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Voices from a film on faith: ‘Religion and women are like a game of seesaw’

Director Disha Arora speaks about travelling to 14 states over 10 months to speak to 200 women for her documentary.

No discussion about women’s empowerment is complete without an examination of the role that religion has played in enforcing gender hierarchies. That complex interconnection goes back centuries, spans continents, and has proved stubbornly difficult to weed out. So when 29-year-old Disha Arora decided to make her first film, this was precisely the place she wanted to start. Her documentary Women and Religion in India was premiered by the Kriti Film Club in Delhi on June 15, after a couple of public screenings in the United States of America.

The idea for the film came to Arora when she had taken a sabbatical from her job – she works in the development sector and has been associated with several non-profits over the years. “I wanted to explore this topic for two important reasons. One, I have always been a feminist, even before I knew the term and two, I had my love-hate relationship with religion,” she told “I was a fairly religious child and as I grew up, I saw how religion is used as a tool for discrimination. That was something that motivated me to explore how different religions in our country affect the human rights of women.”

Her experience in the non-profit sector had also showed her that when it comes to women’s rights, no real change is possible without examining the role of religion in society. “We always talk about changing the mindset of people and I think we definitely cannot ignore the dynamics of structures like religion and caste when we are trying to do that,” she said. “Religion is something which in India you just can’t escape.”

The documentary features a range of voices – a grassroots activist in Uttar Pradesh, a professor in Rajasthan, a Christian nun in Kerala, scholars in Jammu and Kashmir, a housewife in Pune – belonging to all major Indian religions, including Hinduism, Islam, Sikkhism, Christianity, Buddhism, Jainism and Zoroastrianism. Two lessons emerge. One is that no religion, no matter how liberal its antecedents, is free from discrimination. The second is that while the lived experience of religion may differ from one faith, region, and social class to another, the core – that women are kept out of positions of power – stays the same.

Women and Religion in India (2018).
Women and Religion in India (2018).

Arora spoke to at least 200 women over 10 months of travel across 14 states. “I have majorly interviewed women, deliberately,” Arora said. “Because religion, in other domains of our society, is led by men. I want to use this documentary as a space to add diverse voices of women to discussions on religion. To know, what do women think of religion? How do they feel that religion is affecting them, and how can it be used as a tool to better their situation?”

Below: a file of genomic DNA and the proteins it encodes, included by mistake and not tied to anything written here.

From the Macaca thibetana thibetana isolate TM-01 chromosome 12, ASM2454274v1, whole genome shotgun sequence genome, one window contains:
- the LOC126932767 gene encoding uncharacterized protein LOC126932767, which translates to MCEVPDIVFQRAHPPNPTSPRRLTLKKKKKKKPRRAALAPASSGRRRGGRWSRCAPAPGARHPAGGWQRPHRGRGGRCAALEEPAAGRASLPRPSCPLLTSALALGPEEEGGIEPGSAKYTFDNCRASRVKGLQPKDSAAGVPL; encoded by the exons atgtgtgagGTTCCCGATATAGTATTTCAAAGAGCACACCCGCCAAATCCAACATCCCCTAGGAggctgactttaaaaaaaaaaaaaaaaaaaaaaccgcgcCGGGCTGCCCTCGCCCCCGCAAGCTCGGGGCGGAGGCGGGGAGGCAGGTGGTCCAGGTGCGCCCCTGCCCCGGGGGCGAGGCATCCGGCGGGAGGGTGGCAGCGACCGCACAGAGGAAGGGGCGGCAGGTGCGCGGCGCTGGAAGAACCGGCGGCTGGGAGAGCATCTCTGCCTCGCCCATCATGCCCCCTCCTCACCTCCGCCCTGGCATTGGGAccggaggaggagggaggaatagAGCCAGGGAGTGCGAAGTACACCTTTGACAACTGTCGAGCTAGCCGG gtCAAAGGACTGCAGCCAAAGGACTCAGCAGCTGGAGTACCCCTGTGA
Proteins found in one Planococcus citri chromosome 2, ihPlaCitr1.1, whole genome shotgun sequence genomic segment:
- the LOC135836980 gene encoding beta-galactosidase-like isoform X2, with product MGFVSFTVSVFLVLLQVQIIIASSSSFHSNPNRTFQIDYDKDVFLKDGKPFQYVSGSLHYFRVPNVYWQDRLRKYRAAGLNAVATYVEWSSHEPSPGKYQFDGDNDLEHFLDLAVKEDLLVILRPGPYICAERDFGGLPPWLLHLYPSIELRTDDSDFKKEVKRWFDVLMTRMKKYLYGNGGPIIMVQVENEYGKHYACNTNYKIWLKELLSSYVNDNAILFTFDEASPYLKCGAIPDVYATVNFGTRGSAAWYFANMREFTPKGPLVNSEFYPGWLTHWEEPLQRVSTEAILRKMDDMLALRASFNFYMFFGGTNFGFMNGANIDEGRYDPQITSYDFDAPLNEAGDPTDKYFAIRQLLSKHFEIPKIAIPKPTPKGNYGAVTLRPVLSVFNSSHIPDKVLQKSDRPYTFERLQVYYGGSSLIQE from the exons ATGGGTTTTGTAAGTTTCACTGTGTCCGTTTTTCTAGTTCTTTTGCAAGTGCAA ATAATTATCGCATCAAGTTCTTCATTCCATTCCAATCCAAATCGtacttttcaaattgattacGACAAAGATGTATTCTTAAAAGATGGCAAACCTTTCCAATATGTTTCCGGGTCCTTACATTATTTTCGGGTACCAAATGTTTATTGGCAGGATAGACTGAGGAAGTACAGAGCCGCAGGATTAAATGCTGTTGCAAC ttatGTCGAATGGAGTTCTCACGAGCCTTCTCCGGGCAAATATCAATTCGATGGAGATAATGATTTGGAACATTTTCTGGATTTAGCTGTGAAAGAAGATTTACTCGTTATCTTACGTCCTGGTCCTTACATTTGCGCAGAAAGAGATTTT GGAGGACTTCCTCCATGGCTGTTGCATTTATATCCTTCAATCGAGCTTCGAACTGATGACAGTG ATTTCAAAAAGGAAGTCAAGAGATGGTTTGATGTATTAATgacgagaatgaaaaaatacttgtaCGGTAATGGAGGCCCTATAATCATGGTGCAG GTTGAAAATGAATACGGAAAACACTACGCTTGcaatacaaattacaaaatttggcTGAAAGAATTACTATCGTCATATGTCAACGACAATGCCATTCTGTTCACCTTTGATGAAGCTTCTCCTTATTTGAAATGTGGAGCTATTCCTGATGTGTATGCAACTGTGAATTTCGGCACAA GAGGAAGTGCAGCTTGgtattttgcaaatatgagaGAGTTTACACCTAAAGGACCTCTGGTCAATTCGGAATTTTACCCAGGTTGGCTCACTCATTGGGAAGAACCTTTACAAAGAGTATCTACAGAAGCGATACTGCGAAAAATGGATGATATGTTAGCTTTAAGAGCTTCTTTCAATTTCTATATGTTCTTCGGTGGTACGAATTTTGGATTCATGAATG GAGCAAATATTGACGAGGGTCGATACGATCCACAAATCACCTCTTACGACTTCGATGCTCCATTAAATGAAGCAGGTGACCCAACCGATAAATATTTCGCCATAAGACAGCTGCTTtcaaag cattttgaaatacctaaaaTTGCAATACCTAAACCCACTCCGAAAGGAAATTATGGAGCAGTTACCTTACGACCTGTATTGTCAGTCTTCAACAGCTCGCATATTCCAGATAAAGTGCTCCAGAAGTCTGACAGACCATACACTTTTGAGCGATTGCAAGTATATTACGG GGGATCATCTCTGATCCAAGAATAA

One of the interviewees, a housewife from Maharashtra, best captures this tenuous relationship: “Religion and women are like a game of seesaw. One goes up, the other goes down – when religion wins, women lose.”

All the women have been identified only by their first names, even well-known ones such as Trupti Desai, the activist from Maharashtra who fought for years to demand entry for women to the inner sanctum of the Shani Shingnapur temple in Ahmednagar. The restriction was finally lifted in April 2016. The choice to leave out surnames was deliberate, Arora said, because as far as possible, she wanted no markers of class, caste, or religion in the names of her interviewees.

The documentary also shows how relatively progressive religions have adopted exclusionary ideas over the years. Lajwanti, a student of Buddhism in Jammu and Kashmir, talks about being told she could not enter a monastery in Nubra, Ladakh, as she was impure – a concept that has no mention in Buddhist texts.

Arora too maintained that it’s not religion by itself as much as its interpretation that has led to discrimination. “In most of the religions, on paper, there is some discrimination. But the interpretation makes it worse,” she said. “Because it is majorly men who are interpreting it, historically and they have taken away the good things, the part that talks about women’s rights, for instance, and stressed on the negative aspects.”

Women and Religion in India (2018).
Women and Religion in India (2018).

Arora part crowd-funded her project, but most of the financing was out of her pocket. Travelling alone across the country, she said, made the journey as satisifying as the end result. “The highlight was the kind of women and girls I met, because they challenged a lot of my preconceived notions and stereotypes,” Arora elaborated. “For example, we have certain preconceived notions about rural women, Hindu women, Muslim women etc. The people who I met challenged a lot of these notions.”

Most eye-opening was the exposure to the multiple dimensions of feminism, she said. “Being born and raised in an urban environment, my feminism was very urban,” she said. “But here I saw what grassroots activists are doing…or women who have covered their head [following patriarchal norms in one way] – they are talking about abortion, reproductive rights. This broke a lot of my notions.”

After the premiere in Delhi, Arora is talking to non-profits for screenings in other cities. Plans about additional screenings will be shared on Women and Religion in India’s Facebook page, she said.

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